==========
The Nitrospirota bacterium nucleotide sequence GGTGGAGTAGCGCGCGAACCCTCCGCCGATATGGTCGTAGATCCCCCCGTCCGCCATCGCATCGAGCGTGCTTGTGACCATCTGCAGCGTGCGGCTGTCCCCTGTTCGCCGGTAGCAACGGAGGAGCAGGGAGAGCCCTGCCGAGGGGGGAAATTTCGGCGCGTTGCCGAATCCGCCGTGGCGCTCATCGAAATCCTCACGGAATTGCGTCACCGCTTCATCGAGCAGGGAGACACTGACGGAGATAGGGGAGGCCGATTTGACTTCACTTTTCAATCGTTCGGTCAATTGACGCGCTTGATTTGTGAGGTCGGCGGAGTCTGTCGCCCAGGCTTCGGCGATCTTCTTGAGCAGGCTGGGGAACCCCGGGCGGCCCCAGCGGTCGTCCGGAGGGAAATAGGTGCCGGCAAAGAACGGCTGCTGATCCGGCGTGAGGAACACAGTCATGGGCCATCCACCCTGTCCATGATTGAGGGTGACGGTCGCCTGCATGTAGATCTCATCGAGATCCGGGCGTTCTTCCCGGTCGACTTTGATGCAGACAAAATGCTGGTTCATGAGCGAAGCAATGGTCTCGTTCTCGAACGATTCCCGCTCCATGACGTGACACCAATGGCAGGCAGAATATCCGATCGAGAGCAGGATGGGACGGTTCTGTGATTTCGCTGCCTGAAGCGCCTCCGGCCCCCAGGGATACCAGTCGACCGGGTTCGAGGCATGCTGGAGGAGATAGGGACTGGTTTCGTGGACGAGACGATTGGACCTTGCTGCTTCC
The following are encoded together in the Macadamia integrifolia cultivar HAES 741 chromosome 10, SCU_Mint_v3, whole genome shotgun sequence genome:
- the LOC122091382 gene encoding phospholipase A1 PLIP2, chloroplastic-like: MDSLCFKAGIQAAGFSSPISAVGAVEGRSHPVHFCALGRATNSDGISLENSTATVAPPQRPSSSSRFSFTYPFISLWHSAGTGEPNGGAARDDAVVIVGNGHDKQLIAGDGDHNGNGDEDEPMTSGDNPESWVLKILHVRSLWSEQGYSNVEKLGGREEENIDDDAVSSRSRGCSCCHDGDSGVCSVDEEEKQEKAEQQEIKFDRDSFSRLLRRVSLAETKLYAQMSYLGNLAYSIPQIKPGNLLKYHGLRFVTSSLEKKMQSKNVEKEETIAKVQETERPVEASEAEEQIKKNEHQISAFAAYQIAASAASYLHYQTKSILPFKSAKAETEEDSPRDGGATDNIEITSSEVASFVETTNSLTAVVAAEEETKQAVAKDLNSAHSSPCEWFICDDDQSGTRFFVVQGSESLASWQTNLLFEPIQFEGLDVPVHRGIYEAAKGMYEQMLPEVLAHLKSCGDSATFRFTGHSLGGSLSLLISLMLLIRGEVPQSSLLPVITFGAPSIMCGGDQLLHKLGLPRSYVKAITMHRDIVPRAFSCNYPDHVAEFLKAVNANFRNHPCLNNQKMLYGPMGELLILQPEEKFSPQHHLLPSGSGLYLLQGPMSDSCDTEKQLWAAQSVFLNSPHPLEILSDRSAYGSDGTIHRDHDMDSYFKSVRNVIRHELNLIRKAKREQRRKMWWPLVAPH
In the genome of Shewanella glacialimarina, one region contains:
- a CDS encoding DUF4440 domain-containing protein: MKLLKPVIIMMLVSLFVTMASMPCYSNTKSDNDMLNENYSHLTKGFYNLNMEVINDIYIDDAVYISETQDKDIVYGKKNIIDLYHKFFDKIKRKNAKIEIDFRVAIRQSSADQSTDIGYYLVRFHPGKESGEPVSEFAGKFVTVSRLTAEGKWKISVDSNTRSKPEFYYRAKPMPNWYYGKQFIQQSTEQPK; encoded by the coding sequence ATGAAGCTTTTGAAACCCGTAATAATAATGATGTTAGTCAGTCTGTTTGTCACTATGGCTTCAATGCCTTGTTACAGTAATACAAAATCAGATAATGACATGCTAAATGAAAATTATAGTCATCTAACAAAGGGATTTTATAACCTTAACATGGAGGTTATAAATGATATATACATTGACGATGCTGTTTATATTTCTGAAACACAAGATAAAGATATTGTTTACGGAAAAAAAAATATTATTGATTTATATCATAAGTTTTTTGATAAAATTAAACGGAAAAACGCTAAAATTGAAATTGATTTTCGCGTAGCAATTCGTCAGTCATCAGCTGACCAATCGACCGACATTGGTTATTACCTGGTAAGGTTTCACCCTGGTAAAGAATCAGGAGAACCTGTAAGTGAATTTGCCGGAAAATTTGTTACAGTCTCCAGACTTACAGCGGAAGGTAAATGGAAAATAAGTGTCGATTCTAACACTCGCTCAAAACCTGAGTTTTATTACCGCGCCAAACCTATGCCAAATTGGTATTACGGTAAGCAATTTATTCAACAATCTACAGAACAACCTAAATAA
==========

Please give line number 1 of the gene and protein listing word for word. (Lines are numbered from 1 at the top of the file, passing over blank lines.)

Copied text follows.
The Nitrospirota bacterium nucleotide sequence GGTGGAGTAGCGCGCGAACCCTCCGCCGATATGGTCGTAGATCCCCCCGTCCGCCATCGCATCGAGCGTGCTTGTGACCATCTGCAGCGTGCGGCTGTCCCCTGTTCGCCGGTAGCAACGGAGGAGCAGGGAGAGCCCTGCCGAGGGGGGAAATTTCGGCGCGTTGCCGAATCCGCCGTGGCGCTCATCGAAATCCTCACGGAATTGCGTCACCGCTTCATCGAGCAGGGAGACACTGACGGAGATAGGGGAGGCCGATTTGACTTCACTTTTCAATCGTTCGGTCAATTGACGCGCTTGATTTGTGAGGTCGGCGGAGTCTGTCGCCCAGGCTTCGGCGATCTTCTTGAGCAGGCTGGGGAACCCCGGGCGGCCCCAGCGGTCGTCCGGAGGGAAATAGGTGCCGGCAAAGAACGGCTGCTGATCCGGCGTGAGGAACACAGTCATGGGCCATCCACCCTGTCCATGATTGAGGGTGACGGTCGCCTGCATGTAGATCTCATCGAGATCCGGGCGTTCTTCCCGGTCGACTTTGATGCAGACAAAATGCTGGTTCATGAGCGAAGCAATGGTCTCGTTCTCGAACGATTCCCGCTCCATGACGTGACACCAATGGCAGGCAGAATATCCGATCGAGAGCAGGATGGGACGGTTCTGTGATTTCGCTGCCTGAAGCGCCTCCGGCCCCCAGGGATACCAGTCGACCGGGTTCGAGGCATGCTGGAGGAGATAGGGACTGGTTTCGTGGACGAGACGATTGGACCTTGCTGCTTCC